CAMP BROADWAY and The Gypsy Robe!
This year the musical they will be putting on is ONCE UPON A MATTRESS! One of the coolest things in the package is a square of green fabric that is to be decorated for the CAMP BROADWAY Gypsy Robe.
This year the CAMP BROADWAY Gypsy Robe is designed by two-time Tony Award-winning Broadway costume designer, Martin Pakledinaz. The robe, which has been built by Grace Costumes, Inc. a Broadway costume shop, travels the country with CAMP BROADWAY during the summer. In every city they visit, the campers have the opportunity to participate in the magic of the Gypsy Robe tradition by pinning their own swatch of fabric onto the robe.
What is the Gypsy Robe Broadway Tradition?
From this article on the Actors' Equity Association Web site:
The ritual of passing the Gypsy Robe from musical to musical on opening night is one of the American Theatre's most colorful and endearing traditions. In the musical theatre, a "gypsy" is a dancer and/or singer, male or female, who is hired for the chorus of a Broadway show. Many of these multi-talented performers work often, moving quickly from musical to musical: hence the name "gypsy."
The ritual of the Gypsy Robe began as a good-natured gag in 1950 when CALL ME MADAM, starring Ethel Merman, opened on Broadway. GENTLEMEN PREFER BLONDES was New York's longest-running smash hit of that day. Hoping to relieve some of the opening night jitters of the cast of CALL ME MADAM, a dancer in the company of GENTLEMEN PREFER BLONDES sent a tacky dressing gown to a friend dancing in CALL ME MADAM with a note that this "legendary gypsy robe" had been in the theatre for generations and brought with it great good luck. CALL ME MADAM opened to unanimous raves and, with it, a Broadway tradition was born. A rose from Ms. Merman's gown was added to the robe before it was sent to the next Broadway musical's opening night.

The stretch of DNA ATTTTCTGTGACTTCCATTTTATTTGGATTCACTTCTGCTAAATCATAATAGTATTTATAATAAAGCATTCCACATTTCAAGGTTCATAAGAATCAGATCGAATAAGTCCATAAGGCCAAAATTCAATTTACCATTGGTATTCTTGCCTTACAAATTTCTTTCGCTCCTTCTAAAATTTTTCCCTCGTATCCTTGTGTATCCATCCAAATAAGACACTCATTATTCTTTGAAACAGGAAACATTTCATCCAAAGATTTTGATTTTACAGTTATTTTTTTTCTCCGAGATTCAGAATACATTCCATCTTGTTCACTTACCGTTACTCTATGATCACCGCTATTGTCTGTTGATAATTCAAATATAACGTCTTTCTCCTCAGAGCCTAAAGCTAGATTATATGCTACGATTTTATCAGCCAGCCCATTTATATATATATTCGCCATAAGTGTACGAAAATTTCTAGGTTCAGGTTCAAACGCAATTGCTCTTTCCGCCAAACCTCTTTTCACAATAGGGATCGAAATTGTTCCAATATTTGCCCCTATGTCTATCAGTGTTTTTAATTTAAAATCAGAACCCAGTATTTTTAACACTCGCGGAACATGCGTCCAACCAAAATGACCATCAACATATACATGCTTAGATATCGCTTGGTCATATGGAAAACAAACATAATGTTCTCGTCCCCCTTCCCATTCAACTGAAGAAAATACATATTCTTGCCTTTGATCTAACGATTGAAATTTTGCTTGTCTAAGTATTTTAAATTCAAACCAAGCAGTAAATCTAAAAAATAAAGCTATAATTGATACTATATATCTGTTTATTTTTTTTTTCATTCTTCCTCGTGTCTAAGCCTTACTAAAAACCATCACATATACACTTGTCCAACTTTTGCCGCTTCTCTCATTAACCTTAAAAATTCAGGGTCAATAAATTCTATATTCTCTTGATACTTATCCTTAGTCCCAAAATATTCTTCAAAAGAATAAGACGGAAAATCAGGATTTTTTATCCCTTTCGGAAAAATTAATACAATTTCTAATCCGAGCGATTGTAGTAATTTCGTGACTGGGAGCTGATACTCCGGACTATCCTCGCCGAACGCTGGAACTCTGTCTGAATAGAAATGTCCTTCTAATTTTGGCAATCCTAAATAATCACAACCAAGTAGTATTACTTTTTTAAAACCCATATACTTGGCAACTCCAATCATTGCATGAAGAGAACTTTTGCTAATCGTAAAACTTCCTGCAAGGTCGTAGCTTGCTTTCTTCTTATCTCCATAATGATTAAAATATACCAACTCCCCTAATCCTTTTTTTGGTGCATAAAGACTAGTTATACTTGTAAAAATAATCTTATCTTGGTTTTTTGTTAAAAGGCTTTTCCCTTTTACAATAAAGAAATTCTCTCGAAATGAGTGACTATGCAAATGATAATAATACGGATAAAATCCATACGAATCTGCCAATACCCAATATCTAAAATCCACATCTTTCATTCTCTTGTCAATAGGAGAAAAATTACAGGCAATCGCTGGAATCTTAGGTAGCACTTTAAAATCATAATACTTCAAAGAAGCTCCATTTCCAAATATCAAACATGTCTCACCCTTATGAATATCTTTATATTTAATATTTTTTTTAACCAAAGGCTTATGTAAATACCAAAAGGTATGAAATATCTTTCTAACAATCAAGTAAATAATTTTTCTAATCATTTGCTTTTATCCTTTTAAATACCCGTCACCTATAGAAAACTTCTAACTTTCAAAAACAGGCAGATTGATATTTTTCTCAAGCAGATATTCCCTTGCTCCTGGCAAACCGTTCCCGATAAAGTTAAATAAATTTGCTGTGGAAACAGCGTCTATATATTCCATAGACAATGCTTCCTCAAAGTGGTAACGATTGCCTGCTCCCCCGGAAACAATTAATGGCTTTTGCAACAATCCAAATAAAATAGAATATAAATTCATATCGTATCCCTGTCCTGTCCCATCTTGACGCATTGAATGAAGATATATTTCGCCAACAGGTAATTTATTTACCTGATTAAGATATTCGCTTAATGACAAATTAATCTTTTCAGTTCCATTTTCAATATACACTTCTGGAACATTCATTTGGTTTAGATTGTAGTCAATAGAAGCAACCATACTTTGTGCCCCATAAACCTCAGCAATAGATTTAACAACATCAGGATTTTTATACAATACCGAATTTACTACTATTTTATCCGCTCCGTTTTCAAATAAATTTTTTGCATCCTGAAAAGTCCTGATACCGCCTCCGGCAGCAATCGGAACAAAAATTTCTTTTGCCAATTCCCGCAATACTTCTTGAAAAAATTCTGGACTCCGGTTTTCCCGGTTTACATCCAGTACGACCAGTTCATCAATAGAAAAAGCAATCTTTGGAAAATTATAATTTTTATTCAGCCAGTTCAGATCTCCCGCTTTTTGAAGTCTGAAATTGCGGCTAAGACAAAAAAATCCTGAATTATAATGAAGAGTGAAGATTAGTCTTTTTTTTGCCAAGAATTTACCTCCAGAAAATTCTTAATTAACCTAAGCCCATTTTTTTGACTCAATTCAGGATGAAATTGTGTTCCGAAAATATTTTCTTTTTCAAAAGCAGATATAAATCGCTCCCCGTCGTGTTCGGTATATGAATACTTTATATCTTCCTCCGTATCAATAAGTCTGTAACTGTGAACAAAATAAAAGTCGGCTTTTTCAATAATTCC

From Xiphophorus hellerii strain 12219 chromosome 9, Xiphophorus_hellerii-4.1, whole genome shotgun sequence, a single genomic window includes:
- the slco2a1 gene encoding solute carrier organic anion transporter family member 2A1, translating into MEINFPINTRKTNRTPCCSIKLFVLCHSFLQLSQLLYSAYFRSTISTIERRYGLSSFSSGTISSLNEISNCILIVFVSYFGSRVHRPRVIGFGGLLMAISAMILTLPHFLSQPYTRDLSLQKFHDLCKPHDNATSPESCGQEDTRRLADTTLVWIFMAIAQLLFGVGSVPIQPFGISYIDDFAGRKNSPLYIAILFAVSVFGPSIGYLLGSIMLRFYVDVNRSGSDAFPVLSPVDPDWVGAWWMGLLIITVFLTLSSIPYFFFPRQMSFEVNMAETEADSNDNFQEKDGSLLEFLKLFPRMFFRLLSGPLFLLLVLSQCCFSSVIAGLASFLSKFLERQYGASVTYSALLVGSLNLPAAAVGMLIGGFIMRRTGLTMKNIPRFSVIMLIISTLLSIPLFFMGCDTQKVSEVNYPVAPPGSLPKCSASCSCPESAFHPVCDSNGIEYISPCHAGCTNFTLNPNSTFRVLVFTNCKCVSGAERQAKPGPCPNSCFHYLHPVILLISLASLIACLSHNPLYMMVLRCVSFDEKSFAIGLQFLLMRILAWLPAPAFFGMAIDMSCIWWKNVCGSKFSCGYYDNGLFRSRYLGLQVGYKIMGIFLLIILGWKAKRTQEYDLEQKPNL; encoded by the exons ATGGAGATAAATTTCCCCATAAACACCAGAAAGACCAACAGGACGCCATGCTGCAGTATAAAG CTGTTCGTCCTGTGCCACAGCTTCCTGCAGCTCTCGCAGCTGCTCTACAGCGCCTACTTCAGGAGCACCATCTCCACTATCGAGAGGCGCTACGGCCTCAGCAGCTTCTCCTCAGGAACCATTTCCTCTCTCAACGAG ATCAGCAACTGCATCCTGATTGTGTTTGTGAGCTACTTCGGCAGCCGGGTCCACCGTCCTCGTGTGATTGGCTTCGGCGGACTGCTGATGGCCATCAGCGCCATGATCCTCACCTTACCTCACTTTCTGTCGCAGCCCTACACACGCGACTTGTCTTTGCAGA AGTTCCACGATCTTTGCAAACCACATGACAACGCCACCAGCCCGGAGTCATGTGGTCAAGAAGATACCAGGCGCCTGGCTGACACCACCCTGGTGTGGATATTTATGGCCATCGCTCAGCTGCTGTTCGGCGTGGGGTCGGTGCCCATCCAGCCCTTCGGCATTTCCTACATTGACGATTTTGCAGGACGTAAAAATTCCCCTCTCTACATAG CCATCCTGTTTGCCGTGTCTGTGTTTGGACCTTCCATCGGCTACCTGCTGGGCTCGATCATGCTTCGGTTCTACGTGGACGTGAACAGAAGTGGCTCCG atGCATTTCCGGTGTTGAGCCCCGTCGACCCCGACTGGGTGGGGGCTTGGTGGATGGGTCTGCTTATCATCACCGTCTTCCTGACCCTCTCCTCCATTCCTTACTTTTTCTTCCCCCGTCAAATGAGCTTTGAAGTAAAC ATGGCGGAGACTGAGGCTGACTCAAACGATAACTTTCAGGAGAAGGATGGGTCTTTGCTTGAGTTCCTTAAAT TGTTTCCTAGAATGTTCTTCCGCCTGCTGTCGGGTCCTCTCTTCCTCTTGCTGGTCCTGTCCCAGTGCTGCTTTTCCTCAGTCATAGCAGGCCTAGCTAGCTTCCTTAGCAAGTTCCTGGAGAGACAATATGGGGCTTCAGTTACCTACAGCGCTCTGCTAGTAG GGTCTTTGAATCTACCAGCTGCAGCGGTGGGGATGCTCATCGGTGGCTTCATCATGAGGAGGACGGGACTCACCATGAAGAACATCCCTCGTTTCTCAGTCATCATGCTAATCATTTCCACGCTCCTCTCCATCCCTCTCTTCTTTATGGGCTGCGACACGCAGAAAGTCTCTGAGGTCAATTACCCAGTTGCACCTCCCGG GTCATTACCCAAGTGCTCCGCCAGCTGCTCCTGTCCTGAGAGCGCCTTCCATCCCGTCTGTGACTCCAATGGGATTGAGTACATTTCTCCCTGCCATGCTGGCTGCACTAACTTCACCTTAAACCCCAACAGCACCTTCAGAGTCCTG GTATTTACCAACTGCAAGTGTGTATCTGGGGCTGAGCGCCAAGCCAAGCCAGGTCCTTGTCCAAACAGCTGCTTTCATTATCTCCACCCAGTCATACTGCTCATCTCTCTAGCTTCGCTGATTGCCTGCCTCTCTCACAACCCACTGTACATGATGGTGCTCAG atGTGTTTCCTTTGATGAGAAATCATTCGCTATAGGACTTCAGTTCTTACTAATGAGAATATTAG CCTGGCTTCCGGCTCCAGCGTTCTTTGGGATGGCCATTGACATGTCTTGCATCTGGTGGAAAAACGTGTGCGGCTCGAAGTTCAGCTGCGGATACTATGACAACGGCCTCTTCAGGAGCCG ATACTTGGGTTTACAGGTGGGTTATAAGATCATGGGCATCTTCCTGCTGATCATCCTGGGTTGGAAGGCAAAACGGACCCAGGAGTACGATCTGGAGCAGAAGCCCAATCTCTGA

Today, the passing of the Gypsy Robe is an eagerly anticipated ritual of the opening night of a Broadway musical. At "half-hour", the time by which the cast must report to the theatre for the evening's performance, the robe is delivered to the company by the previous recipient. Before the audience arrives, cast members gather on stage for its presentation to the "gypsy" with the most Broadway chorus credits. The gypsy then walks around the stage three times, giving the entire company a chance to touch the robe for luck, before visiting each dressing room.
Sounds like a blast! And it's good to know that the typical $10 million Broadway show investment is protected by such a rigorus procedure...